How to gain Vital Energy by clearing out Social Contacts
I have no idea whether this happens to me alone, but as I am getting older I find that I am less and less prepared to suffer folks in my life who could probably best be described as “energy devourers”: That is to say after one encounter with those folks I feel mostly worn out and at best bored stiff, often dissatisfied and even actually aggressive as well. Could it possibly be that these days I am less than previously prepared to casually and generously offer my resources of time and energy? Or maybe as I am getting older, I simply become more particular where friends and acquaintances are concerned? In any case, while leafing through my address book and spontaneously thinking: “for a very good reason I did not actually call them during this entire year “ and best leave it that way, I have again deleted two names, addresses and telephone numbers.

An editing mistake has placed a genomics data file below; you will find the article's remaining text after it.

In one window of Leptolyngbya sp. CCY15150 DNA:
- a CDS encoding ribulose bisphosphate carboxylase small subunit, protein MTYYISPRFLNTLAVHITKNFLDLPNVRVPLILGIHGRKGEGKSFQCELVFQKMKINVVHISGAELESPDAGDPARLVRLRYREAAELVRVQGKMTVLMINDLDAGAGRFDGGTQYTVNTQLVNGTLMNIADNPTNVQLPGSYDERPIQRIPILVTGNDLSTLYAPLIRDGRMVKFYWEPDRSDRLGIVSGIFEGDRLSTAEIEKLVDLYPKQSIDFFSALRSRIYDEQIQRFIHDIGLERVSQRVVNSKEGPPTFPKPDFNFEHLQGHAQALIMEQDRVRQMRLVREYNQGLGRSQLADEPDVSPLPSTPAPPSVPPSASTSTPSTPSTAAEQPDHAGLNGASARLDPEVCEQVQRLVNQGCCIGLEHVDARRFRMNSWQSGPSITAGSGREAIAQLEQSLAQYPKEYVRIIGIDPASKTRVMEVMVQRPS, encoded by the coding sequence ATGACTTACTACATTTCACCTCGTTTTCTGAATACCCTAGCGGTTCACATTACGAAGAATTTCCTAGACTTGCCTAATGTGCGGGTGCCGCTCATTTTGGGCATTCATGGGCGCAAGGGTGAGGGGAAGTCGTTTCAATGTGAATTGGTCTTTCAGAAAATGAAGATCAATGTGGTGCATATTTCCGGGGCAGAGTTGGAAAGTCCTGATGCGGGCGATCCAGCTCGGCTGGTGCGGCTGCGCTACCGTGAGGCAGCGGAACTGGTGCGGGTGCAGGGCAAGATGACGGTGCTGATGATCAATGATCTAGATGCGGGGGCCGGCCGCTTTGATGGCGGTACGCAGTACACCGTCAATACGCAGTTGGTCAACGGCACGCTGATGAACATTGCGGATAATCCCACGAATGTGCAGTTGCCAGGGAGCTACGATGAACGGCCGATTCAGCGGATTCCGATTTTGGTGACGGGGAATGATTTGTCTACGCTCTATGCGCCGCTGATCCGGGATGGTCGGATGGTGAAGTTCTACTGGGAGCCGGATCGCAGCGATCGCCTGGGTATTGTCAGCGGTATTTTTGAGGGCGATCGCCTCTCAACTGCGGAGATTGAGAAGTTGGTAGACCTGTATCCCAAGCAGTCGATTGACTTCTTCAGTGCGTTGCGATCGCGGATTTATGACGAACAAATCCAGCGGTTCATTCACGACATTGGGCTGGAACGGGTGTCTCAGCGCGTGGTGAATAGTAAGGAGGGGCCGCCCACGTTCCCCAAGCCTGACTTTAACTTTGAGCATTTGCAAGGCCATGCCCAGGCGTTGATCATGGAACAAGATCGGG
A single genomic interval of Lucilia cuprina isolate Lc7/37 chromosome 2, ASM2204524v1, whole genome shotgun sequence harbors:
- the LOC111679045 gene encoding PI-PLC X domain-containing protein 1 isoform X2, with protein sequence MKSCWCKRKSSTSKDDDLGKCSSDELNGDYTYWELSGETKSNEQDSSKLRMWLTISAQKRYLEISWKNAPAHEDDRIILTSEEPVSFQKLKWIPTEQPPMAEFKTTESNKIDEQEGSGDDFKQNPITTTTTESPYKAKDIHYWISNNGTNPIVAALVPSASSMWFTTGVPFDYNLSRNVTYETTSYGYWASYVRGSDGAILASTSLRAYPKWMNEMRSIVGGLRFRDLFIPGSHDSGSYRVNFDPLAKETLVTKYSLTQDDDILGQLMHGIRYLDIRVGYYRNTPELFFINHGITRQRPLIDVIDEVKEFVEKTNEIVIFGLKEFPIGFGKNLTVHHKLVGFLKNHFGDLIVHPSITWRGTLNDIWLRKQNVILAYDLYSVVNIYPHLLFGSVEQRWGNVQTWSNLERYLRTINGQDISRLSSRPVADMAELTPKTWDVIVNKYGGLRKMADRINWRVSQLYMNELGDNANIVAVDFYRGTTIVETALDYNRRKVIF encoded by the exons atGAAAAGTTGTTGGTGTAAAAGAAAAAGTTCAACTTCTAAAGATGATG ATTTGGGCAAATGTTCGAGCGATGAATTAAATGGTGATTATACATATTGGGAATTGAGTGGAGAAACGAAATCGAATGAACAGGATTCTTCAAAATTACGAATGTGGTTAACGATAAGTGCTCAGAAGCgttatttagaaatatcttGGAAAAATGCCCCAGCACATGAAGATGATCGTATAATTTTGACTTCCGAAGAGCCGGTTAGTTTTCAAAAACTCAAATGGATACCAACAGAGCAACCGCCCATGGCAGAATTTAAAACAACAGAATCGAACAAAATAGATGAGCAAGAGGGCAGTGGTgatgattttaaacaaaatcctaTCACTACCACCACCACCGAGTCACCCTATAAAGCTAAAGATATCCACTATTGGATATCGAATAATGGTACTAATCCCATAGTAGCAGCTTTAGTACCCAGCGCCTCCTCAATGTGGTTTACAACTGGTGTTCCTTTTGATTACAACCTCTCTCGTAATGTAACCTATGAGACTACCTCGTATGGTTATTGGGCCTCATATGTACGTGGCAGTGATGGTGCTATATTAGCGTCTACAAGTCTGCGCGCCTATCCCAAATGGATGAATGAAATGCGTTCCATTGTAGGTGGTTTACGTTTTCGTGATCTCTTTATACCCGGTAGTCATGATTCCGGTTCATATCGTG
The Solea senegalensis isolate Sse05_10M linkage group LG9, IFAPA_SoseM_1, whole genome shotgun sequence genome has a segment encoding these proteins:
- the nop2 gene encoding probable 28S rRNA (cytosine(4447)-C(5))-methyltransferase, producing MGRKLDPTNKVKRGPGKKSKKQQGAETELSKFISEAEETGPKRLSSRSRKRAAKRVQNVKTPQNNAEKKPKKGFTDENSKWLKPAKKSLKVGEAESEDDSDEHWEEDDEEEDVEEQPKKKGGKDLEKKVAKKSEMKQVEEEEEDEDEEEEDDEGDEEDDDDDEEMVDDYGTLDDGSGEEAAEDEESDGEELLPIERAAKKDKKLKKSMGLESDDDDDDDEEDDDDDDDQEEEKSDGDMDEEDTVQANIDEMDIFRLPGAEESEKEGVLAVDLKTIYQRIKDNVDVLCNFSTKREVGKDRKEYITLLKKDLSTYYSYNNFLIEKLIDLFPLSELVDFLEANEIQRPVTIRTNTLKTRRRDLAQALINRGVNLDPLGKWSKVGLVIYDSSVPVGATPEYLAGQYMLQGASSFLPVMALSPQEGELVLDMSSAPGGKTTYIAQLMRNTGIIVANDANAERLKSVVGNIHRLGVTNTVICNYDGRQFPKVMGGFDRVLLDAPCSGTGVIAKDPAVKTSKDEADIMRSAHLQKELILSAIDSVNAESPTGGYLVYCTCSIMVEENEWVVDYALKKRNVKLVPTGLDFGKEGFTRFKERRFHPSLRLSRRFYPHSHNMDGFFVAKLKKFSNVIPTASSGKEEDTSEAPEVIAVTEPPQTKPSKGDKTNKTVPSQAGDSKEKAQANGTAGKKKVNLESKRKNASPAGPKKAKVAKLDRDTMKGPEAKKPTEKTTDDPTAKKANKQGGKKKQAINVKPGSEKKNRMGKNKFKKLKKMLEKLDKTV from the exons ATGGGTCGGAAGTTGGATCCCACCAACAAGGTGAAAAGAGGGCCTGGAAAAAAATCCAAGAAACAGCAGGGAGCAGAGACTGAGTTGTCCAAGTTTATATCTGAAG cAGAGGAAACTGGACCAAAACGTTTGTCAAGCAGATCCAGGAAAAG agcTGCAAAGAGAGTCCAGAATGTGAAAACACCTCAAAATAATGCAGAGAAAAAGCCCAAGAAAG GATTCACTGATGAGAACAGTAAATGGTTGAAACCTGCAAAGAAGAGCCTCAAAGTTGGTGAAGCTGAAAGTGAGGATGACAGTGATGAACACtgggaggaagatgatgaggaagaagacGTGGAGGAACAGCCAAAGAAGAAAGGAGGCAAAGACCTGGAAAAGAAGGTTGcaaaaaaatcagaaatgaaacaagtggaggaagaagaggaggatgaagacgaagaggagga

In my case it took some time until I even conceded to those clearing out activities in my social environment. Like most women I always prefer trying to be as “nice” as possible with everybody, not to step on anyone’s toes, not to hurt anyone’s feelings. In most cases something certainly the right thing to do. Unfortunately there are always those folks where we should make the decision whether we want to be nice to them – or else preferably to ourselves. After a meeting or a telephone conversation with someone we notice that we are dealing with such a person when we end up in a bad mood or less energized than previously. In case we already hesitate for a tiny moment when we see the number displayed while deliberating whether to pick up or activate voice mail. When relief instead of disappointment is our first impulse in response to the last-minute cancellation of a planned appointment, we should categorically reflect whether this relationship is still and truly good for us.